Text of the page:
St. Walter Church

St. Walter Church, 11722 S. Oakley Ave.

As the parish of St. Walter Roman Catholic Church prepares for its final months, church leaders and the congregation are coping with sadness and preparing for their final chapter.

The Archdiocese of Chicago announced on March 9 that effective July 1, St. Walter Church, 11722 S. Oakley Ave., will merge with the parish of St. Benedict Church, in Blue Island, and St. Peter Claver Mission, in Robbins.

The new parish will hold regular Masses at St. Benedict, 2339 York St., and it will operate under a new name, with one pastor and one pastoral team.

Monsignor Dennis Lyle, pastor of St. Benedict, will be the pastor.

Archdiocese officials previously announced in January that St. Walter and St. Benedict elementary schools would merge starting with the next school year and said the parishes “may be united.”

Now, the parishes are officially merging.

The pastor of St. Walter, the Rev. Jim Mezydlo, said he is worried about not just longtime parishioners, but people who recently joined the congregation.

“Some of them have come here because their parish before us closed,” Mezydlo said. “So, now it’s that same situation again, which is a tough thing.”

Mezydlo said the reaction from St. Walter parishioners has been “one of deep sadness.” He said the news came as “a little bit of a surprise,” as he thought the parish might have more time.

A month ago, he accepted an offer to become dean of an archdiocese deanery, which is a region consisting of multiple parishes. Mezydlo will turn 70 this year, which is the retirement age for priests.

Under the merger between St. Walter and St. Benedict schools, St. Walter will host lower levels, and St. Benedict will host the upper levels.

For parish activities, St. Walter Church will not host regular Sunday Masses but may be still be used for school Masses, funerals and other special events. Mezydlo said he had hoped St. Walter would have been allowed to hold one Sunday Mass.

St. Peter Claver’s Gospel Mass will be incorporated into the services at St. Benedict, and St. Peter Clever Church will remain available for various activities and events.

Sacramental records for the parishes will be maintained at St. Benedict Church.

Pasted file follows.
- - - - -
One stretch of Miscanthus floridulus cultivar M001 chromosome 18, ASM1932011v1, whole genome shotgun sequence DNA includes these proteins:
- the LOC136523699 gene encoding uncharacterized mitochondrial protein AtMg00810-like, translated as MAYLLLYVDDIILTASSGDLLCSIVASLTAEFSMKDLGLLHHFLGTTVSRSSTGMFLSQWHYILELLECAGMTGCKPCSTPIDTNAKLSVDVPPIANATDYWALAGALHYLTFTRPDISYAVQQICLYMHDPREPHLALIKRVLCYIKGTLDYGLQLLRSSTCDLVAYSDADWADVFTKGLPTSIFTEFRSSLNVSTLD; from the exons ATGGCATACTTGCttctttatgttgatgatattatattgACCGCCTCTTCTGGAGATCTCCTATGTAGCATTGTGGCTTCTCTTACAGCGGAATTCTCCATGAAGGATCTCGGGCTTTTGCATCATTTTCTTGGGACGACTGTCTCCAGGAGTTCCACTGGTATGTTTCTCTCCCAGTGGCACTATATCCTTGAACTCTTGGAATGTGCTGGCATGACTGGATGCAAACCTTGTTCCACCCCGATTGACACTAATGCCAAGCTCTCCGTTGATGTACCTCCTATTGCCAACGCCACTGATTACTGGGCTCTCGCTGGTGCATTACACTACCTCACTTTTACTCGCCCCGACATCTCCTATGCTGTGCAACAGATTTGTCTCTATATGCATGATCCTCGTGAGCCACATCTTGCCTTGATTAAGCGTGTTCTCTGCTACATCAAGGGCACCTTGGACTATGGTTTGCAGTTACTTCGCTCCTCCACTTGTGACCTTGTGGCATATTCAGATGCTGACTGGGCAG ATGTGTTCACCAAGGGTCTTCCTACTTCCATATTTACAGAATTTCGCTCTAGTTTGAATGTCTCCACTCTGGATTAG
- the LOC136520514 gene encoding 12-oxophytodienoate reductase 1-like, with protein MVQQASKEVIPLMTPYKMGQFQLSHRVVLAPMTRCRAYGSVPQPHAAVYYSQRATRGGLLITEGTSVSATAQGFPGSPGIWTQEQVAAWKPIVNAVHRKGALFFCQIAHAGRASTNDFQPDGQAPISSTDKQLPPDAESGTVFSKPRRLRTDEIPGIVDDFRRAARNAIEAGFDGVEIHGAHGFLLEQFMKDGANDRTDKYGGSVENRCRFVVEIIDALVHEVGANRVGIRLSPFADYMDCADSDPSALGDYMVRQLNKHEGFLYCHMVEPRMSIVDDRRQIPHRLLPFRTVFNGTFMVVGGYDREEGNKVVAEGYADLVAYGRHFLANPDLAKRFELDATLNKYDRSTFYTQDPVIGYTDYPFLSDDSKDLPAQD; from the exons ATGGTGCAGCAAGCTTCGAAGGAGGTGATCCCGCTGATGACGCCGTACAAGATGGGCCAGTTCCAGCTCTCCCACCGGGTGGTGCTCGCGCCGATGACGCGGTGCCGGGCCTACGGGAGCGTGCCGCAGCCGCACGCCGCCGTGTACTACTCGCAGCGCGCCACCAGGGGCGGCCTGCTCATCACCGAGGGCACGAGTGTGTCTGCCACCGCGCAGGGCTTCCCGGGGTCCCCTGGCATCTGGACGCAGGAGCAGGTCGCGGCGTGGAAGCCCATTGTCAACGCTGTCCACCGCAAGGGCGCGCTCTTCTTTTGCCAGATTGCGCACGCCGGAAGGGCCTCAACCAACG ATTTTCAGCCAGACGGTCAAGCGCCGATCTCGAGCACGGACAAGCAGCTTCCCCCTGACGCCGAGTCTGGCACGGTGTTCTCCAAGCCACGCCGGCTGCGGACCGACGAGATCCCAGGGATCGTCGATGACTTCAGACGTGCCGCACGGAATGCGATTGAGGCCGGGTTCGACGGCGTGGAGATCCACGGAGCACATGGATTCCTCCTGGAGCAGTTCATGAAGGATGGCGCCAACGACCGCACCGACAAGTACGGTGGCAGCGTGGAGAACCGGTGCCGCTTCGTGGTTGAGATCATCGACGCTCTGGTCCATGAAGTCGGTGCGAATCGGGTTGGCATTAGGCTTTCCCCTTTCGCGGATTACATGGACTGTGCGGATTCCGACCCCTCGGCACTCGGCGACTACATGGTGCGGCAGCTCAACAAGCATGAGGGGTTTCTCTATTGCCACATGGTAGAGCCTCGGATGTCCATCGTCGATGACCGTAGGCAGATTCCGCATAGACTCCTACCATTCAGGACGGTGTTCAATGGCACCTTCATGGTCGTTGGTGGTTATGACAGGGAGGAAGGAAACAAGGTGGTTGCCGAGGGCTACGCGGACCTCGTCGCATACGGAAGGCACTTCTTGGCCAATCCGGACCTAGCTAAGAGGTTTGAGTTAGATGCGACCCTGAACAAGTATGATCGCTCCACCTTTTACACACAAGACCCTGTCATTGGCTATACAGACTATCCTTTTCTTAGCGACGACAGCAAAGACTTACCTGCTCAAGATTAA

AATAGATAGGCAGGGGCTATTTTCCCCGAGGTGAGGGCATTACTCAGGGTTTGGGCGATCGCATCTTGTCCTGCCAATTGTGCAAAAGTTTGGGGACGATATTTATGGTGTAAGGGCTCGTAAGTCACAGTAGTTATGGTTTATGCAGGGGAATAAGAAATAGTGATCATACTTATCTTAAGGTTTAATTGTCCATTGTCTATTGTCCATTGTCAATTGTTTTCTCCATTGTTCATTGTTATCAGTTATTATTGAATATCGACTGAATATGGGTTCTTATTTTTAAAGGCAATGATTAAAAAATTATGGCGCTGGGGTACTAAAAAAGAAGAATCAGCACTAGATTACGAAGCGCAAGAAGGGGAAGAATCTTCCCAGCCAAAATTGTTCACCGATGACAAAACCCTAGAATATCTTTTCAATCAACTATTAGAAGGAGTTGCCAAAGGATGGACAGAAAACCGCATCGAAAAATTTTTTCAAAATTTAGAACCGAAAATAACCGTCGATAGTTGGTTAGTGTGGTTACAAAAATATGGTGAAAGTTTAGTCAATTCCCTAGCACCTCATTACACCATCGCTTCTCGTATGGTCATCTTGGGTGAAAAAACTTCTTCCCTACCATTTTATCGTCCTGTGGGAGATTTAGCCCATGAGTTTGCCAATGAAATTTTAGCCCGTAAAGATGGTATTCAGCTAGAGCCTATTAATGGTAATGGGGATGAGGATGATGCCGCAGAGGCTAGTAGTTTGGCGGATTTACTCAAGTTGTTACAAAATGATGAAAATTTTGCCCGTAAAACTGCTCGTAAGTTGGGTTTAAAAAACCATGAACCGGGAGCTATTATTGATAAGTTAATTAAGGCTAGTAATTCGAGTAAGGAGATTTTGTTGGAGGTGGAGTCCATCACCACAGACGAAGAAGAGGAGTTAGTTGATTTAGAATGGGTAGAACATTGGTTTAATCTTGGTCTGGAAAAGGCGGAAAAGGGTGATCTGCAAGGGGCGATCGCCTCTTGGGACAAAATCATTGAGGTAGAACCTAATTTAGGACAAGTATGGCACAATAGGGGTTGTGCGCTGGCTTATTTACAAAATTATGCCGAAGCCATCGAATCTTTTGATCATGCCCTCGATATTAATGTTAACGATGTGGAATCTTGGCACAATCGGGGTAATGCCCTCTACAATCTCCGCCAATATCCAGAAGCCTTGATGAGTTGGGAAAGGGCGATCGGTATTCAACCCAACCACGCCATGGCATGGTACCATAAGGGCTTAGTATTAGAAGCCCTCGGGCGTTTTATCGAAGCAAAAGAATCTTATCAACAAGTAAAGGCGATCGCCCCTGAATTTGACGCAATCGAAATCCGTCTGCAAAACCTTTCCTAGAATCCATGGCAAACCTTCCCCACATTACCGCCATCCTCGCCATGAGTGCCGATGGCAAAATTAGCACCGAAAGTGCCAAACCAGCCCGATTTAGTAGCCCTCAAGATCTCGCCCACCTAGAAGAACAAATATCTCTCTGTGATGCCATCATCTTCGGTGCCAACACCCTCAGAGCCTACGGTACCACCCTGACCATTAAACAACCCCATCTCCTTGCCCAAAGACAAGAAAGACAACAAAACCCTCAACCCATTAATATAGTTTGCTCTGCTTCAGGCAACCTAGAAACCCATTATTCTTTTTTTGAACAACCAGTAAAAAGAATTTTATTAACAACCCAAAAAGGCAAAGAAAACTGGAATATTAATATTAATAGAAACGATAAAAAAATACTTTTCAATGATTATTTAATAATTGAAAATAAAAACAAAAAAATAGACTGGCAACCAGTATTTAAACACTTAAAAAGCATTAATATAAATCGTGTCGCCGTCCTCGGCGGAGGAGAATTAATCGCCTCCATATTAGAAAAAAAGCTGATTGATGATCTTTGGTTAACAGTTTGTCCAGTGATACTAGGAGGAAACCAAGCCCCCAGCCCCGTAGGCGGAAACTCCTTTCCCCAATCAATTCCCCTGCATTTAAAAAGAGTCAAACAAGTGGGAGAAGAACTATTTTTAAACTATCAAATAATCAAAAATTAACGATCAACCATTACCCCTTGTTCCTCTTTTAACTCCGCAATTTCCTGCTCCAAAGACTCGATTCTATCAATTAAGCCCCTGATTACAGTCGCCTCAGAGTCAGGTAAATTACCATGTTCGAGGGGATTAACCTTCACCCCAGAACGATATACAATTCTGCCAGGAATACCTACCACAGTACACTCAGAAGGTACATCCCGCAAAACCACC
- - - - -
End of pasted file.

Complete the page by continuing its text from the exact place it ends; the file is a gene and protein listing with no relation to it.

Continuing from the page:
For the new name of the church, parish members will provide input and submit three to five options to Cardinal Blase Cupich, archbishop of Chicago.

In a letter to the parish of St. Walter, Mezydlo said he has had numerous conversations with Lyle and knows that when the unification takes place “he will be a very good pastor.”

Mezydlo said he told the congregation at a recent Mass “not to lose faith as a Catholic.”

“That’s very, very important,” Mezydlo said. “And, [I said] that our faith as a Catholic will help guide us and give us strength to move forward in whatever direction God calls us to go.”

St. Walter, St. Benedict and St. Peter Claver are being united through the archdiocese’s Renew My Church plan. Other parishes under the plan include St. Donatus, in Blue Island, and St. Stanislaus Bishop and Martyr, in Posen. Officials said St. Donatus will now join the St. Christopher and St. Damian grouping, moving further west, and St. Donatus will remain in its current structure.

According to officials, which grouping’s feedback and discernment team, made up of representatives from each parish, met to review parish, school and church structures, then submitted feedback to the Archdiocesan Standards and Recommendations Commission.

Cupich discussed the commission’s recommendations with auxiliary bishops and the Presbyteral Council and decided to merge St. Walter, St. Benedict and St. Peter Claver.

St. Walter School has experienced enrollment and financial problems in recent years, and the archdiocese nearly closed the school in early 2019 before a fundraiser brought in the hundreds of thousands of dollars needed to remain open.

Mezydlo said no official farewell celebration has been scheduled as the parish must first conduct its Easter services while coping with the pandemic.

He compared the closing of St. Walter Church to the death of a loved one. It will take time, he said, for people to cope.

“We’re just gradually working our way through it,” Mezydlo said, “the best way we can right now.”